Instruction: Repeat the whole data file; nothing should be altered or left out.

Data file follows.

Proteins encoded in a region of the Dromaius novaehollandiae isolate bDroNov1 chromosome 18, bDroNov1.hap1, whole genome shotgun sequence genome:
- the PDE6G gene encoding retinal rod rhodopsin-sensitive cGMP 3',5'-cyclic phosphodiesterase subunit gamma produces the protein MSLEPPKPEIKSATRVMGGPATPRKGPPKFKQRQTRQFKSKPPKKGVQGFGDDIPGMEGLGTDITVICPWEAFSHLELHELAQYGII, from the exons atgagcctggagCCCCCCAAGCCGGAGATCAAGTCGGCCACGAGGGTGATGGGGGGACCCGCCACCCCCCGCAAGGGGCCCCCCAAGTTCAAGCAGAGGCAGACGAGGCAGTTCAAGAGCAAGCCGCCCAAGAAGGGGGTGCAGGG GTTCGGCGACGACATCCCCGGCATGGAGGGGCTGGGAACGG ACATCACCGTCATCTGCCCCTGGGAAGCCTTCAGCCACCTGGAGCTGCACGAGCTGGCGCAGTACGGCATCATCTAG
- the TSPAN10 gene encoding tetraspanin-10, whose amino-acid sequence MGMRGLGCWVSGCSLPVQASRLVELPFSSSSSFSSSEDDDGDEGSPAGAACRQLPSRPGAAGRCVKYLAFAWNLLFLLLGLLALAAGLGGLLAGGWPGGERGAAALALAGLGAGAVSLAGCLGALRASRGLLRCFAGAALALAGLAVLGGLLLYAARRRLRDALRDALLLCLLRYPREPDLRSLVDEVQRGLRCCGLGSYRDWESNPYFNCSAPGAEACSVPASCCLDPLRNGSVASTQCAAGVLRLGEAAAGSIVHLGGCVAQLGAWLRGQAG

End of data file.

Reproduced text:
Proteins encoded in a region of the Dromaius novaehollandiae isolate bDroNov1 chromosome 18, bDroNov1.hap1, whole genome shotgun sequence genome:
- the PDE6G gene encoding retinal rod rhodopsin-sensitive cGMP 3',5'-cyclic phosphodiesterase subunit gamma produces the protein MSLEPPKPEIKSATRVMGGPATPRKGPPKFKQRQTRQFKSKPPKKGVQGFGDDIPGMEGLGTDITVICPWEAFSHLELHELAQYGII, from the exons atgagcctggagCCCCCCAAGCCGGAGATCAAGTCGGCCACGAGGGTGATGGGGGGACCCGCCACCCCCCGCAAGGGGCCCCCCAAGTTCAAGCAGAGGCAGACGAGGCAGTTCAAGAGCAAGCCGCCCAAGAAGGGGGTGCAGGG GTTCGGCGACGACATCCCCGGCATGGAGGGGCTGGGAACGG ACATCACCGTCATCTGCCCCTGGGAAGCCTTCAGCCACCTGGAGCTGCACGAGCTGGCGCAGTACGGCATCATCTAG
- the TSPAN10 gene encoding tetraspanin-10, whose amino-acid sequence MGMRGLGCWVSGCSLPVQASRLVELPFSSSSSFSSSEDDDGDEGSPAGAACRQLPSRPGAAGRCVKYLAFAWNLLFLLLGLLALAAGLGGLLAGGWPGGERGAAALALAGLGAGAVSLAGCLGALRASRGLLRCFAGAALALAGLAVLGGLLLYAARRRLRDALRDALLLCLLRYPREPDLRSLVDEVQRGLRCCGLGSYRDWESNPYFNCSAPGAEACSVPASCCLDPLRNGSVASTQCAAGVLRLGEAAAGSIVHLGGCVAQLGAWLRGQAG